Die Harder: A Visual Meditation

The folks over at ArtWay have graciously allowed me to re-post a visual meditation that I wrote for them several weeks ago. ArtWay is a fantastic resource for those interested in the relationship between Christianity and the arts. In particular, I encourage anyone to subscribe to their weekly visual meditations. This visual meditation is about David Mach’s (our current featured artist) Die Harder.

“With a loud cry, Jesus breathed his last … And when the centurion, who stood in front of Jesus, saw how he died, he said, ‘Surely this man was the Son of God.’” This is how Mark’s gospel records the death of Jesus. These are surely two of the more wonderful and mysterious verses in the whole of scripture. How is it that the Son of God dies? What was it about Jesus’ death that prompted the Centurion’s profound statement?

As I stand before David Mach’s Die Harder, I am immediately struck by the immense size of it. The body is full and strong; it is brimming with energy and tension. His muscles are taut, and the expression on his face is not simply one of pain but also one of determination and zeal. I approach the sculpture and on close inspection I can see that it is hollow. Small holes attract my gaze, and I want to look inside. The body begins to lose its substance as I am aware of its hollowness. This Jesus is a shell – metal wrapped around air – and I wonder if he also will cry out and expend his last breath for all humankind, even for me.

And then, of course, there are the prickles. Jesus’ body is covered in spikes which define him as both tortured and alive. Mach achieves this effect because he has constructed Die Harder out of hundreds of coat hangers. He has made other sculptures out of coat hangers, but in these he often leaves the ‘hanger’ part curved. In these instances, the coat hangers create a soft texture, something like fur, but in Die Harder the effect is exactly the opposite. Like Saint Sebastian, the spikes appear to pierce Jesus’ flesh and to accentuate his suffering. But there is also another way to look at this feature of Die Harder. The spikes might also be said to radiate out from Jesus’ body, charged with energy, and like lightning rods they await a spark to set them aflame.

The significance of ‘coat hangers’ should not be lost upon us. Jesus is, after all, the one who hangs upon a tree. These coat hangers – these mundane materials – remind us that Jesus had a body like everyone else. His body was also subject to gravity, that most universal of all forces which shapes the cosmos and leaves its impression on all things malleable to its warp and weft. But Jesus is also portrayed in the New Testament as one who has cosmic forces of his own: the man who hangs upon the tree is the same man who calms a raging storm. Paul writes: “The Son is the image of the invisible God, the firstborn over all creation. For in him all things were created: things in heaven and on earth … He is before all things, and in him all things hold together” (Col. 1:15-17). In the death of Jesus one is confronted with the wonderful paradox that the one upon whom all things hang is himself hanging upon a tree. And this cosmic sacrifice of the Son is an offering to the Father, as Jesus invites all to hang their sins upon him so that they may be clothed in his own righteousness.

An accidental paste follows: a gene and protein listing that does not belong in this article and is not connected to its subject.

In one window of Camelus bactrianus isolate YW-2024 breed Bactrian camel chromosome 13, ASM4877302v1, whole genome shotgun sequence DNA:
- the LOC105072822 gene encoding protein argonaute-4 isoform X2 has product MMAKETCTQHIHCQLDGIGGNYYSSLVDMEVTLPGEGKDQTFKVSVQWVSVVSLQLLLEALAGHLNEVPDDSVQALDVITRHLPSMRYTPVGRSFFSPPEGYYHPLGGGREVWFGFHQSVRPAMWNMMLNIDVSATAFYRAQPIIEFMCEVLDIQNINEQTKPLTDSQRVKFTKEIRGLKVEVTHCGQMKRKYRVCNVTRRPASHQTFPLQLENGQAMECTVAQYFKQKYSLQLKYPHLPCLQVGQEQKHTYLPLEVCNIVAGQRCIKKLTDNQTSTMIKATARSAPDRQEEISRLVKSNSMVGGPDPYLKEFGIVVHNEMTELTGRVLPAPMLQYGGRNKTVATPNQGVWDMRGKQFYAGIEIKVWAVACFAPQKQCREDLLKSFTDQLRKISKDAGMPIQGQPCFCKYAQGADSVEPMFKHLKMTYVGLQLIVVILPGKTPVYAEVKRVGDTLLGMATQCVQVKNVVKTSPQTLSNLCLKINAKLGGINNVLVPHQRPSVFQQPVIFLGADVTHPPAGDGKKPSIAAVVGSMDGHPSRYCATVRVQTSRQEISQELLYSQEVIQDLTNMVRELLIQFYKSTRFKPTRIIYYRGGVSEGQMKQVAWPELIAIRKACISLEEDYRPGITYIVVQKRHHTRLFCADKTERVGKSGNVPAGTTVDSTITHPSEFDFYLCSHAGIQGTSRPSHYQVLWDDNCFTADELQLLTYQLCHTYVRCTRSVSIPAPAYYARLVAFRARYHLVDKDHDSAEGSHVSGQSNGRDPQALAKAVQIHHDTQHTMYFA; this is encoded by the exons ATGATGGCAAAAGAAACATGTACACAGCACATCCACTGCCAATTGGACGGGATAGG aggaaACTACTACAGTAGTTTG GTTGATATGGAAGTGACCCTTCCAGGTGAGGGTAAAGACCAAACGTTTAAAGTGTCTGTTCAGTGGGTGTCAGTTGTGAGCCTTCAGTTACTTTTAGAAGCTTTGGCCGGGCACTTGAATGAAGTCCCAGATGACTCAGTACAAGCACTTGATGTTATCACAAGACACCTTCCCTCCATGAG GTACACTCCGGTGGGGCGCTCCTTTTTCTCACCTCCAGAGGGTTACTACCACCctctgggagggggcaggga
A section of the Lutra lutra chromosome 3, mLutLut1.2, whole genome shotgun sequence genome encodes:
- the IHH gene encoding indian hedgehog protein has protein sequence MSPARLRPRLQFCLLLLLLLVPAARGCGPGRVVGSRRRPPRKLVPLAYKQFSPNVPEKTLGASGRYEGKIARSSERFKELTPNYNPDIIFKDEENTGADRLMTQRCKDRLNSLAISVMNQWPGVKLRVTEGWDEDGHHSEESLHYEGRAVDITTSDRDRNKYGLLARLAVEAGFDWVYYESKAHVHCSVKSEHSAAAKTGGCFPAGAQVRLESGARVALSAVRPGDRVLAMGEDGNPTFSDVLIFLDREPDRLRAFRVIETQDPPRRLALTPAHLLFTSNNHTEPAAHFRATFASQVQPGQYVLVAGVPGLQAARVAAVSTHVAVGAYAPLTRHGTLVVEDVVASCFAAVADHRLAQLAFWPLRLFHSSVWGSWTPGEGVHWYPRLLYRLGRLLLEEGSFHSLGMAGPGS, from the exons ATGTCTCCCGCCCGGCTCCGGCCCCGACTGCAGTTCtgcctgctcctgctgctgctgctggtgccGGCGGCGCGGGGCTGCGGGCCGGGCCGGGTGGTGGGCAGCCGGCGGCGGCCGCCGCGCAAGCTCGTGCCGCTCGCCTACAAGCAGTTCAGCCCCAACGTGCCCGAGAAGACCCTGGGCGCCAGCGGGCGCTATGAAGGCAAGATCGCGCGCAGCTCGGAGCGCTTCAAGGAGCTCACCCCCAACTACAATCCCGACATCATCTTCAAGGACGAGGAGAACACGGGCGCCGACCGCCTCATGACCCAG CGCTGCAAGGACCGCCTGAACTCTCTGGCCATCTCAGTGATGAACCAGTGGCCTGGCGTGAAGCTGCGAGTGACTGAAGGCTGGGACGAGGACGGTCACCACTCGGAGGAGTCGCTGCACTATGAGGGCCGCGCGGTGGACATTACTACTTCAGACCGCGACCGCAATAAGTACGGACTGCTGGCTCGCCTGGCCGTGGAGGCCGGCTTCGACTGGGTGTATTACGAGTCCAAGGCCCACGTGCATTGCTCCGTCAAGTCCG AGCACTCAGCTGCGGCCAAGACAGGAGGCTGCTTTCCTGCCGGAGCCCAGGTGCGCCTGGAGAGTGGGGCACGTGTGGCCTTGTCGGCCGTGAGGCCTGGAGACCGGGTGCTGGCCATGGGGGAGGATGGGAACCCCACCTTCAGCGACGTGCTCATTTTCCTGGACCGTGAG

Mach does not claim to be a Christian, and it is unclear whether Die Harder has any religious significance for him. Mach even admits that his knowledge of the Bible comes solely from stories he heard as a child. As a result some might find it difficult to view Die Harder within a devotional context. But, as the foregoing reflections suggest, I believe that one can view Die Harder as standing within a long line of crucifixions that challenge people to find their God hanging on a cross. How is it that a son of God dies? His death is the same as so many other deaths and yet it makes all the difference in the world. Die Harder helps us to reflect a little more deeply upon the Centurion’s remarkable statement and to enter a little more fully into the mystery of Christ crucified.

Image Credit: Richard Riddick


  • Jim Watkins is the assistant editor and a regular contributor at Transpositions. Originally, Jim is from southern California and southeastern Texas, but sometimes he feels most at home in the landscape and coffee shops of the Pacific Northwest. He met his wife Emily at Wheaton College in Illinois, where he studied Studio Art (concentration in painting). For his PhD research, he is examining the relationship between divine and human creativity from the perspective of divine kenosis.

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